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Poor Brakes? Check your Caliper Mounting Plates!


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My Vitesse has never had what I'd call fantastic brakes, but along with I suspect many owners I put this down to my being used to modern servo assisted ABS equipped modern brakes.


I'll try to cut a longish story short here. I recently fitted a new set of calipers to the Vitesse following discovering a ceased piston in one of my originals and realising that they had been very poorly rebuilt in the past. 


After fitting the new calipers I experienced a long, spongy pedal and very poor braking. Closer examination showed that the left caliper was not locating parallel to the disc causing one pad to reach the disc first but more worryingly then causing the caliper mounting plate to flex and the caliper to move laterally.


With originals no longer available I contacted Canley Classics about their aluminium plates, the chap on the phone was very helpful but said he didn't believe that the original bracket could bend or flex without braking as it was cast iron and wasn't happy to sell me their plates without further investigation.


Several other "experts" and "specialists" expressed the same opinion, in fact the phrases "I've never seen that in all the years I've worked on Triumphs" and more significantly "they all have poor brakes", became very familiar to me.


I got the Canley plates anyway and fitted them today and yes BOTH the original caliper mounting plates were bent just beyond the bolt holes attaching then to the rear of the upright. 


As they came off easily and showed no sign of any other damage I have to assume that this is due to ceased or sticking caliper pistons causing side thrust on the calipers and in the right circumstances cast iron DOES bend,


With the alloy plates fitted the calipers run true and the disc is centered in them, there is no flex or movement of the calipers and the brakes are superb not ABS standard of course but easily able to pull up the Vitesse quickly with no locking up or pulling.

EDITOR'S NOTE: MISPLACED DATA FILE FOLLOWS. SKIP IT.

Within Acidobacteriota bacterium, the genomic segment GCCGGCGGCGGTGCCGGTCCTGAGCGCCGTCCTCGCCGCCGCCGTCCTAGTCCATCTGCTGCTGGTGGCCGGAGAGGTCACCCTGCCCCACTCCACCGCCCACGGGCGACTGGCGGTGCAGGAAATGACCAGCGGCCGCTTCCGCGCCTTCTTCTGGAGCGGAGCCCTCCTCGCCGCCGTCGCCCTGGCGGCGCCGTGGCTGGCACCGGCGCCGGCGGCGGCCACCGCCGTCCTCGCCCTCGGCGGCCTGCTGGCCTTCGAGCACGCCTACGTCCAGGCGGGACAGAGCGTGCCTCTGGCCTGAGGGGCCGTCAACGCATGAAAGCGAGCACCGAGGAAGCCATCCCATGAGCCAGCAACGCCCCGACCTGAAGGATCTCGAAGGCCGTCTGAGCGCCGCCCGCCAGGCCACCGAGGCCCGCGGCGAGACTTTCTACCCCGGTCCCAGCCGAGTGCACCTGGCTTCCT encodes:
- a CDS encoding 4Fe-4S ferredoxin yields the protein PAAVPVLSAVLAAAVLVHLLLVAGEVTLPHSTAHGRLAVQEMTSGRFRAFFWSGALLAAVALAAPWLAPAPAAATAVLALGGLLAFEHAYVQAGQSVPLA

So, don't take it as read that "they all have poor brakes" if your Triumph brakes aren't all you would like for no apparent reason check your caliper alignment and look for any movement of the caliper when the pedal is pressed. Either or both is a good sign that the mounting plates have distorted.

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Certainly, it is not true that "All Triumphs have poor brakes" but many have poorly adjusted  or maintained brakes.  Not your's, necessarily, Freyasgrandad!

If you can lock-up your wheels, the brakes are good, and the tyres are the final decider, anyway.


There are several types of "cast iron", some termed "ductile" or "malleable" that will bend under strain, when classically brittle cast iron will break before it will bend.

I would think that Triumph would use the first for such an application, rather than the second.


But I wonder if the seized piston was the result of the bend, not the cause.   The constant off-centre pressure would have distorted the piston seal and maybe allowed water in.

What bent the mount brackets, Gok!    Kerbing??


Which way were the both brackets bent?  and which piston was seized?



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Yes John, a very good question which did come first? 


I suspect that the piston ceased due to a very poor rebuild of the caliper, not by me I hasten to add, combined with a period of not being used over January and February but it must have been knocked back to have ceased where it did. The offside caliper was not ceased and the distortion on that mount was much less than on the nearside but it was also bent towards the wheel as was the nearside.


I can't see that a kerbing impact would have bent the mounting and not damaged other parts of the suspension.


The car has just clicked up 73000 miles and had original dealer service history until 66000 so I know the calipers were never worked on in that time. Therefore I assume that the calipers were done when the car was refreshed in 2008 and also assumed that the mounts might have been rusted on to the upright and were "persuaded" free with a large hammer but the evidence doesn't support that theory so frankly I'm not entirely sure what caused them to bend initially.


You are correct that they are made from ductile iron but the design is such that natural braking stresses should not cause them to distort as they have. In truth I still suspect a large hammer was involved but I cannot find anything to prove or even support this idea.


Interestingly the rear brakes have been rebuilt to a very high standard as has the rest of the mechanics and chassis of the car so why the fronts were so bodged up mystifies me.



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